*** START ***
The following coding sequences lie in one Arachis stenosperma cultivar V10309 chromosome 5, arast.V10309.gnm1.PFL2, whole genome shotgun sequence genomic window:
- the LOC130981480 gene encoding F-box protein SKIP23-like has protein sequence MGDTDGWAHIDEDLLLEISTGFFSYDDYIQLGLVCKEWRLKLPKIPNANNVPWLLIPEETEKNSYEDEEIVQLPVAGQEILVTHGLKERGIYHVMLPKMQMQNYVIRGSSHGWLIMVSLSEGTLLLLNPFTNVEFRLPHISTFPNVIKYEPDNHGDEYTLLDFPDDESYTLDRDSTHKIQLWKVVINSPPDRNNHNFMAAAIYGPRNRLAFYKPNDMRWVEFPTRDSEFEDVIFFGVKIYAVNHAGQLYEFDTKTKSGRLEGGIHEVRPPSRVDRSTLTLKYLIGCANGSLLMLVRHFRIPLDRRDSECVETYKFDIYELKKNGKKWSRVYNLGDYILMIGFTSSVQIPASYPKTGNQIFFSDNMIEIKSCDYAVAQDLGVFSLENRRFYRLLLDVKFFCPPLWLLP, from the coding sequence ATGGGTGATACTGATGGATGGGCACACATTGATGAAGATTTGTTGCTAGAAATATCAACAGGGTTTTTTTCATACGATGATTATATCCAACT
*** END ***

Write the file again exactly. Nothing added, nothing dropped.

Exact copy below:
The following coding sequences lie in one Arachis stenosperma cultivar V10309 chromosome 5, arast.V10309.gnm1.PFL2, whole genome shotgun sequence genomic window:
- the LOC130981480 gene encoding F-box protein SKIP23-like has protein sequence MGDTDGWAHIDEDLLLEISTGFFSYDDYIQLGLVCKEWRLKLPKIPNANNVPWLLIPEETEKNSYEDEEIVQLPVAGQEILVTHGLKERGIYHVMLPKMQMQNYVIRGSSHGWLIMVSLSEGTLLLLNPFTNVEFRLPHISTFPNVIKYEPDNHGDEYTLLDFPDDESYTLDRDSTHKIQLWKVVINSPPDRNNHNFMAAAIYGPRNRLAFYKPNDMRWVEFPTRDSEFEDVIFFGVKIYAVNHAGQLYEFDTKTKSGRLEGGIHEVRPPSRVDRSTLTLKYLIGCANGSLLMLVRHFRIPLDRRDSECVETYKFDIYELKKNGKKWSRVYNLGDYILMIGFTSSVQIPASYPKTGNQIFFSDNMIEIKSCDYAVAQDLGVFSLENRRFYRLLLDVKFFCPPLWLLP, from the coding sequence ATGGGTGATACTGATGGATGGGCACACATTGATGAAGATTTGTTGCTAGAAATATCAACAGGGTTTTTTTCATACGATGATTATATCCAACT